OPINION

Demystifying ROI by Measuring Marketing

In good times marketing and sales get all the credit for increases in sales and profits, but in bad times, IT gets the brunt of the cost-cutting pressure. What have been missing are truer measures of return on investment (ROI) for companies adopting customer-facing strategies. What’s really needed is a more focused approach to quantifying the contribution of marketing, while at the same time questioning some long-held beliefs about ROI.

The best way to get started on truer ROI measures of performance is to start quantifying the performance of marketing — which in many companies is seeing rejuvenation in spending thanks to more targeted program focus and the ability to tie back results accomplished with sales, all underscored by a recovering global economy. Today the better you can quantify your departments’ contribution, the greater the chance you get to spend more on projects your department sees of value; the converse is also very true, where lack of measures quickly lead to a lack of funding.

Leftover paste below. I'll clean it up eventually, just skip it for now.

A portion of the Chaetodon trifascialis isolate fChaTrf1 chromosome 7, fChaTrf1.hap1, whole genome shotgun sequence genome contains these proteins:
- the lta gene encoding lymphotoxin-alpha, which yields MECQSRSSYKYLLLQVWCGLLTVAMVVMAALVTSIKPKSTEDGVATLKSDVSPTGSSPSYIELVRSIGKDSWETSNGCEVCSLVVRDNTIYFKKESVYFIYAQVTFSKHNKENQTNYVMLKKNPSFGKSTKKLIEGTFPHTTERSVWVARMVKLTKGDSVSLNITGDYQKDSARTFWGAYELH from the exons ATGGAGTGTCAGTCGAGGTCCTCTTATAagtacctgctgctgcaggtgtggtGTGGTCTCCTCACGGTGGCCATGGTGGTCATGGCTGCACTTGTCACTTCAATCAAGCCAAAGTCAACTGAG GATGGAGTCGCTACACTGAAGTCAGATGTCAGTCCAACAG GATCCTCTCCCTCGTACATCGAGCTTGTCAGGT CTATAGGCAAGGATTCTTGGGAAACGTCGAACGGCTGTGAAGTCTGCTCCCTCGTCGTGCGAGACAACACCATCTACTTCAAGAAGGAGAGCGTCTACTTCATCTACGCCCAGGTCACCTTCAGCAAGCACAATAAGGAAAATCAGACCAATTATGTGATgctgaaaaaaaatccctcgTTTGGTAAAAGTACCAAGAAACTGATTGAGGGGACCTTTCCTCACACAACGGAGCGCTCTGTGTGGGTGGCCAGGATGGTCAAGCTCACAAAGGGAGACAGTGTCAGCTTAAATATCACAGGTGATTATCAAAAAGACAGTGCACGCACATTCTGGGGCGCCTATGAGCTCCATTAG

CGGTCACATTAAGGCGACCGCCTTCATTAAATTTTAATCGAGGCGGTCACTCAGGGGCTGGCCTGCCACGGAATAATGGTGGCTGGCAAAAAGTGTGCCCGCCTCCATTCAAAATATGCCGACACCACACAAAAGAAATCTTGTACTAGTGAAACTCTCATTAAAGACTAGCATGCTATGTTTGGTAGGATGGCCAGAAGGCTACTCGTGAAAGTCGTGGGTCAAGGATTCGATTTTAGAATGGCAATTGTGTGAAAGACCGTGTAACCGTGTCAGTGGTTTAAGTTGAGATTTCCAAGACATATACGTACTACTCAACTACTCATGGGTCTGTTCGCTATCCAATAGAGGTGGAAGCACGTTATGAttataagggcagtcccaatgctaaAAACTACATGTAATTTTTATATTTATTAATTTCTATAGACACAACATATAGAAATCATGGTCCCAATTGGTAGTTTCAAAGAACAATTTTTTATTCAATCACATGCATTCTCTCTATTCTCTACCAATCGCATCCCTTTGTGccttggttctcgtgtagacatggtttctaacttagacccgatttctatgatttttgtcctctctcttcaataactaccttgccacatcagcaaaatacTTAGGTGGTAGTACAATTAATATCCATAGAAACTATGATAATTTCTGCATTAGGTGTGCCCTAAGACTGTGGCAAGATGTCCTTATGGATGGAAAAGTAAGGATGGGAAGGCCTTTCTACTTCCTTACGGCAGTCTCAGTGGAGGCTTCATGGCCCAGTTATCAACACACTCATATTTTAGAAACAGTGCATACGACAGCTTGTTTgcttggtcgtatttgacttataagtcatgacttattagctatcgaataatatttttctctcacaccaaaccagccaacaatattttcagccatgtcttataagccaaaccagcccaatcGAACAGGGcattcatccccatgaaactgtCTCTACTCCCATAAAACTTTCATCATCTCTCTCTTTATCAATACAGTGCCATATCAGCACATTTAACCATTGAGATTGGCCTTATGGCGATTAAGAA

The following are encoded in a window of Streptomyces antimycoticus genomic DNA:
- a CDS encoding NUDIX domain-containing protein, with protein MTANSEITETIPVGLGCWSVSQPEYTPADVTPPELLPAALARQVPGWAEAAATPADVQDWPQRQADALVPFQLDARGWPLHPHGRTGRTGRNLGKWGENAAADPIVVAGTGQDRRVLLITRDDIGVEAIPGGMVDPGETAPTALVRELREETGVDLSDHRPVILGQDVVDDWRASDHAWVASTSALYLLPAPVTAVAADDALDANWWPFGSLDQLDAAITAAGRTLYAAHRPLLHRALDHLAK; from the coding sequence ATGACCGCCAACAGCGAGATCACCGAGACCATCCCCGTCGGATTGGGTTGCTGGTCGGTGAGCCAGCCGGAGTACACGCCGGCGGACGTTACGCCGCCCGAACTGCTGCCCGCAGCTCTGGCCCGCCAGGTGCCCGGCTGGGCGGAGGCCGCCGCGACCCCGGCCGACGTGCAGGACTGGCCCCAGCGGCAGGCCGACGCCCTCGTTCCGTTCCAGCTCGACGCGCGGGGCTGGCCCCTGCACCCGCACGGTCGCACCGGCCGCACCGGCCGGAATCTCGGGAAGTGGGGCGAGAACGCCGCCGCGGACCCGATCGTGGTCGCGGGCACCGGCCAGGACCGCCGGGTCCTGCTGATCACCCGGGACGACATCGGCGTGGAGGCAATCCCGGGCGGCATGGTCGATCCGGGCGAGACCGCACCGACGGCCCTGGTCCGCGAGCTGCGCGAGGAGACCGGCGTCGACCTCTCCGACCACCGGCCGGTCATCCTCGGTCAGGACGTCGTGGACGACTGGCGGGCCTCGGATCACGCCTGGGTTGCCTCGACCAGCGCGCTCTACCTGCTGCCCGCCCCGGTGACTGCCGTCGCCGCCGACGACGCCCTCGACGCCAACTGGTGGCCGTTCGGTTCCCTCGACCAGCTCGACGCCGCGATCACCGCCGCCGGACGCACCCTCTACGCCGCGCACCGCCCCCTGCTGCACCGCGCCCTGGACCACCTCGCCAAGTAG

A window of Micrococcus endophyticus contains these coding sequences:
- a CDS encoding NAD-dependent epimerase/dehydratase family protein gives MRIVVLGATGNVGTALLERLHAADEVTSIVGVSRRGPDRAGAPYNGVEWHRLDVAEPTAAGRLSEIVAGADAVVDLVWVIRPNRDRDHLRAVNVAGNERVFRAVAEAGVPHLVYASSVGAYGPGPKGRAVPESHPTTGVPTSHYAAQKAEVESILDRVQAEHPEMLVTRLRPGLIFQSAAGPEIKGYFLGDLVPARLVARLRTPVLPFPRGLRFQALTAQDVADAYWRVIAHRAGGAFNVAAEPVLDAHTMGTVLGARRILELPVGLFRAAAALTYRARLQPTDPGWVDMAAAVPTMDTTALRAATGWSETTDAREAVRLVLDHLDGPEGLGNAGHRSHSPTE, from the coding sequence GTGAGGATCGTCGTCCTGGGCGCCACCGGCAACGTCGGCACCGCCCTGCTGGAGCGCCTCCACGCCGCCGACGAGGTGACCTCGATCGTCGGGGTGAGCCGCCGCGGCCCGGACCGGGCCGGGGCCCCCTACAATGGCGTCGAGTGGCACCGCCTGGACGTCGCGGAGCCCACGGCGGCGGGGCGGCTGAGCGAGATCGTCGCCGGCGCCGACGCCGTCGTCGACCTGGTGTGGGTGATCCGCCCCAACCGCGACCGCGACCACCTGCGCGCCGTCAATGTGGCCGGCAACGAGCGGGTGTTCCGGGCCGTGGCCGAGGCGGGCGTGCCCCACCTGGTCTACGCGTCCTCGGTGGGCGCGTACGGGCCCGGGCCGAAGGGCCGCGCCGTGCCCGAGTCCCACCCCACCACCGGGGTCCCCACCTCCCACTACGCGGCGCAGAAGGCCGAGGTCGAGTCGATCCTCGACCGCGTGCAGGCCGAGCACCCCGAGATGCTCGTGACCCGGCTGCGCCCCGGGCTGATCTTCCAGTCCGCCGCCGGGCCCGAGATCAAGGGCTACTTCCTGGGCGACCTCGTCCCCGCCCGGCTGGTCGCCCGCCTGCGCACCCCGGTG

Arm Yourself with Marketing Metrics

It’s critical to get a solid return on customer-facing strategies — quite frankly if these strategies are fully automated and rely on CRM, order capture, or service-based applications or not isn’t at the heart of this point, the ability to execute and accomplish the quantified goal is.

So before your company starts layering in technology for streamlining marketing and sales tasks, get a handle on the metrics listed here first. Sure, there are many more, but it’s better to have a solid handle on these to feed the knowledge in your company of just how effective you are being with customers.